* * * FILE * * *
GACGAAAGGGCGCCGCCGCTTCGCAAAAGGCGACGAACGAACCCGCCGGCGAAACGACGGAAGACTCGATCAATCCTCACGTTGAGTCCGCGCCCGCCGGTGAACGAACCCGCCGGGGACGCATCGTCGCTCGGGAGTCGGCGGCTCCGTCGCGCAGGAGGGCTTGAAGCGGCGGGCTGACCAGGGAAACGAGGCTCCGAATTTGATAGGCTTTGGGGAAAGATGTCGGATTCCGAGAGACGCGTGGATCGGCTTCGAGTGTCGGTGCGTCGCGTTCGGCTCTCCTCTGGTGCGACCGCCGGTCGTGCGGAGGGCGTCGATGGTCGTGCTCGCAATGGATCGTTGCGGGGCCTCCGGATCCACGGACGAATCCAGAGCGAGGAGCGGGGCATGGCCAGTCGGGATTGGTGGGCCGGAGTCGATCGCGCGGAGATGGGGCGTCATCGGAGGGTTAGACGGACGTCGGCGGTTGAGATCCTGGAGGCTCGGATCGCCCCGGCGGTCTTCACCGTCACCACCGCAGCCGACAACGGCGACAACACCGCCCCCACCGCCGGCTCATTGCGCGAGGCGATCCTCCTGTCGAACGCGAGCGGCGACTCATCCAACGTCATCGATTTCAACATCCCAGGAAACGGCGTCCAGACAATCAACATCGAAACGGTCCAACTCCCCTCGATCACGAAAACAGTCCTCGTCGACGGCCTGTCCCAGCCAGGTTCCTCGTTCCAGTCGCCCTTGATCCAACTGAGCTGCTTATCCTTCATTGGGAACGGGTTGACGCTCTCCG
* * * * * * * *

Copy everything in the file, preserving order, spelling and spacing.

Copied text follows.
GACGAAAGGGCGCCGCCGCTTCGCAAAAGGCGACGAACGAACCCGCCGGCGAAACGACGGAAGACTCGATCAATCCTCACGTTGAGTCCGCGCCCGCCGGTGAACGAACCCGCCGGGGACGCATCGTCGCTCGGGAGTCGGCGGCTCCGTCGCGCAGGAGGGCTTGAAGCGGCGGGCTGACCAGGGAAACGAGGCTCCGAATTTGATAGGCTTTGGGGAAAGATGTCGGATTCCGAGAGACGCGTGGATCGGCTTCGAGTGTCGGTGCGTCGCGTTCGGCTCTCCTCTGGTGCGACCGCCGGTCGTGCGGAGGGCGTCGATGGTCGTGCTCGCAATGGATCGTTGCGGGGCCTCCGGATCCACGGACGAATCCAGAGCGAGGAGCGGGGCATGGCCAGTCGGGATTGGTGGGCCGGAGTCGATCGCGCGGAGATGGGGCGTCATCGGAGGGTTAGACGGACGTCGGCGGTTGAGATCCTGGAGGCTCGGATCGCCCCGGCGGTCTTCACCGTCACCACCGCAGCCGACAACGGCGACAACACCGCCCCCACCGCCGGCTCATTGCGCGAGGCGATCCTCCTGTCGAACGCGAGCGGCGACTCATCCAACGTCATCGATTTCAACATCCCAGGAAACGGCGTCCAGACAATCAACATCGAAACGGTCCAACTCCCCTCGATCACGAAAACAGTCCTCGTCGACGGCCTGTCCCAGCCAGGTTCCTCGTTCCAGTCGCCCTTGATCCAACTGAGCTGCTTATCCTTCATTGGGAACGGGTTGACGCTCTCCG